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Carpel development

Abstract : The carpel is the female reproductive organ that encloses the ovules in the flowering plants or angiosperms. The origin of the carpel and its subsequent morphological modifications were probably of vital importance to the evolution of the angiosperms, and the carpel is also very important as the precursor organ to the fruit. Here we describe the general attributes of the angiosperm carpel and several hypotheses for its evolutionary origin. As carpels share many developmental processes with leaves, we describe these processes in the leaf, and then detail the regulation of carpel and fruit development in the model angiosperm Arabidopsis thaliana. We also describe the relationship between carpel formation and the arrest of organ proliferation which occurs at the centre of the Arabidopsis floral meristem. We then provide a brief overview of carpel development in angiosperms occupying important phylogenetic positions, including ANA grade angiosperms, monocots, basal eudicots and core eudicots, focussing on the probable ancestral state of the carpel in each case, and on the available molecular and genetic data. We end with a brief discussion of future research directions relating to carpel and fruit development.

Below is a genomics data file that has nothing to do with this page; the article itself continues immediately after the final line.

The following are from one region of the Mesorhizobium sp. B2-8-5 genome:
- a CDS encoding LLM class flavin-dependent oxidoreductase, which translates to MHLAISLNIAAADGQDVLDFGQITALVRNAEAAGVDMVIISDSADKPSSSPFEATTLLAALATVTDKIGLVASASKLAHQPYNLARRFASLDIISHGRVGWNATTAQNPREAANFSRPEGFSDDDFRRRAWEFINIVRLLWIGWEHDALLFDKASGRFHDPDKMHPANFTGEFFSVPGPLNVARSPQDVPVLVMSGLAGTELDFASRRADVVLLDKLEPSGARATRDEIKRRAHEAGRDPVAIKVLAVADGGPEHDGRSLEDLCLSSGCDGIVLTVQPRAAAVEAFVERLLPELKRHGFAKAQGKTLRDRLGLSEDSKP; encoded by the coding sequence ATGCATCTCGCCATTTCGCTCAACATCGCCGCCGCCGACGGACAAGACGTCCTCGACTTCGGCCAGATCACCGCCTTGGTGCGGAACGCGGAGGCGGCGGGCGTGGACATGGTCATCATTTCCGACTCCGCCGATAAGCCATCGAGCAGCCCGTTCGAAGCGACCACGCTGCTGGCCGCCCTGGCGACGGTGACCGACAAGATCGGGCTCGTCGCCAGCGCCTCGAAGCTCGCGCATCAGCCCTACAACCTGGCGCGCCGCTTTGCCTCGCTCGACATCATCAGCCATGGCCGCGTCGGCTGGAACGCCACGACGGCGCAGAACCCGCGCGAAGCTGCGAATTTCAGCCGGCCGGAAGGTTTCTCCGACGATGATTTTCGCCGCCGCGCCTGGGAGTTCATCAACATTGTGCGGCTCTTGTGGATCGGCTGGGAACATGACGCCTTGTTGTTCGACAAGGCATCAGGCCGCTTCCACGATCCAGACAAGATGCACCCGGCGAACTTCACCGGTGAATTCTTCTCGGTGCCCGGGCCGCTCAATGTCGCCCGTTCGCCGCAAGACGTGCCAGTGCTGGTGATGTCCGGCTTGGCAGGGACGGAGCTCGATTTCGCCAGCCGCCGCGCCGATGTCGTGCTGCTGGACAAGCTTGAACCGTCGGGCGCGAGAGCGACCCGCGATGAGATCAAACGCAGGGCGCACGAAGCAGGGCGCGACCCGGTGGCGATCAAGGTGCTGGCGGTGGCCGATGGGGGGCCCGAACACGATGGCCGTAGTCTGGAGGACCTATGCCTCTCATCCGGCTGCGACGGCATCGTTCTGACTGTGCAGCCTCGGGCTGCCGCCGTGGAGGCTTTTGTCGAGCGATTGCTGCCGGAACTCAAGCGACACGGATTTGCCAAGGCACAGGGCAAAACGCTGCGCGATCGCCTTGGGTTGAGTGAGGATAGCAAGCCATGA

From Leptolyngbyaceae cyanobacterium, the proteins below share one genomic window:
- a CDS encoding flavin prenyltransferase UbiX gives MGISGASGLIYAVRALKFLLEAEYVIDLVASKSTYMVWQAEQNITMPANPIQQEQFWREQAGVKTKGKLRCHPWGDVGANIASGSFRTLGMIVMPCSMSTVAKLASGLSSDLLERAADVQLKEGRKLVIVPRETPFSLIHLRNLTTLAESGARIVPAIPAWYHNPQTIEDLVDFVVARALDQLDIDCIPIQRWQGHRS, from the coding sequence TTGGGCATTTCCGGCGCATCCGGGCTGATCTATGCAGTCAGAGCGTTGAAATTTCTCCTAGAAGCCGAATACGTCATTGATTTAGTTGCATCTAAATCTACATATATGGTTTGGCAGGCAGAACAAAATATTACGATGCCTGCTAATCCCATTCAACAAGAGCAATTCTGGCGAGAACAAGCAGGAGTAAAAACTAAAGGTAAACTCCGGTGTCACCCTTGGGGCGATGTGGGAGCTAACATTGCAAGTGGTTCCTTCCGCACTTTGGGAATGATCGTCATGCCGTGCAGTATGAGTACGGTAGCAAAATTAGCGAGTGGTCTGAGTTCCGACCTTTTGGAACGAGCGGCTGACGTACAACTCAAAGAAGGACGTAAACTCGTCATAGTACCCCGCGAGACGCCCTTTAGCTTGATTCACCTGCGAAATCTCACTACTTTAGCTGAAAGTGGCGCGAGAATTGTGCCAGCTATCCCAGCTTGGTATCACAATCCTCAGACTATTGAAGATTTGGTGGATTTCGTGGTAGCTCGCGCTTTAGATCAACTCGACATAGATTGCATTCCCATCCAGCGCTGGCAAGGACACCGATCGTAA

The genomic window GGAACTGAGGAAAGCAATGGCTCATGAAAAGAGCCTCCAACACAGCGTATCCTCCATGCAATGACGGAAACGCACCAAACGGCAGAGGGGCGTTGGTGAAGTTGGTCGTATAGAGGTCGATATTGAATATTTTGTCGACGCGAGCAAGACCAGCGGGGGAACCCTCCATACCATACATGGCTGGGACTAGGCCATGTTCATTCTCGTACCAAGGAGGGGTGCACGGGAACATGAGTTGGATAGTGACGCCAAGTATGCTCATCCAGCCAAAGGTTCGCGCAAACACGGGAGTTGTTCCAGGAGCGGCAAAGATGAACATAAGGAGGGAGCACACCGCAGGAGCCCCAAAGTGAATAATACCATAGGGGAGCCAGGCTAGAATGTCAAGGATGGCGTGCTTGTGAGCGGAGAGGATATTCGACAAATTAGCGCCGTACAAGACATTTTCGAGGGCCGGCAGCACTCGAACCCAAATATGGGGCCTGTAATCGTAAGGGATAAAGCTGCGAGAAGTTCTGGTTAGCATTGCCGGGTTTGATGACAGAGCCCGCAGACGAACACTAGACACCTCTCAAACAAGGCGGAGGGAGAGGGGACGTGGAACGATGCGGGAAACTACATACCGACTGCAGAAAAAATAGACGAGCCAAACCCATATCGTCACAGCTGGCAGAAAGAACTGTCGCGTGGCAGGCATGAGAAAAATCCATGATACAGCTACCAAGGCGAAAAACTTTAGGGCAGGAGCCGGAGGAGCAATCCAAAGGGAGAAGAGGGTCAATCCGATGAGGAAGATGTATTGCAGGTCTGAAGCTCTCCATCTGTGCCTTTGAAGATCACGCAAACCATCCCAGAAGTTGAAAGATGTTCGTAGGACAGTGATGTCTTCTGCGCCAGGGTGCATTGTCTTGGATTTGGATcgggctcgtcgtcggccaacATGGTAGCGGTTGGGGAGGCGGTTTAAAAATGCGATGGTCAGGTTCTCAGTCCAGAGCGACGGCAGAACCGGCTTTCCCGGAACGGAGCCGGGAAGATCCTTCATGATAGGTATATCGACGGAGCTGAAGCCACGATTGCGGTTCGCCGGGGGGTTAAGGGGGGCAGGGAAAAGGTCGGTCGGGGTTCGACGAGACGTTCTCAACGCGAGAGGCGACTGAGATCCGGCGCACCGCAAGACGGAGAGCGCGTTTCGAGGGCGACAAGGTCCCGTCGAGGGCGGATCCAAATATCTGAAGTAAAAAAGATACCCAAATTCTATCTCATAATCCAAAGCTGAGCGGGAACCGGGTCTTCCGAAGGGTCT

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Cristina Ferrandiz, Chloé Fourquin, Nathanael Prunet, C.P. Scutt, Eva Sundberg, et al.. Carpel development. Advances in Botanical Research, 55, Academic Press, 2010, Advances in Botanical Research, 978-0-12-380868-4. ⟨10.1016/S0065-2296(10)55001-8⟩. ⟨hal-02824413⟩



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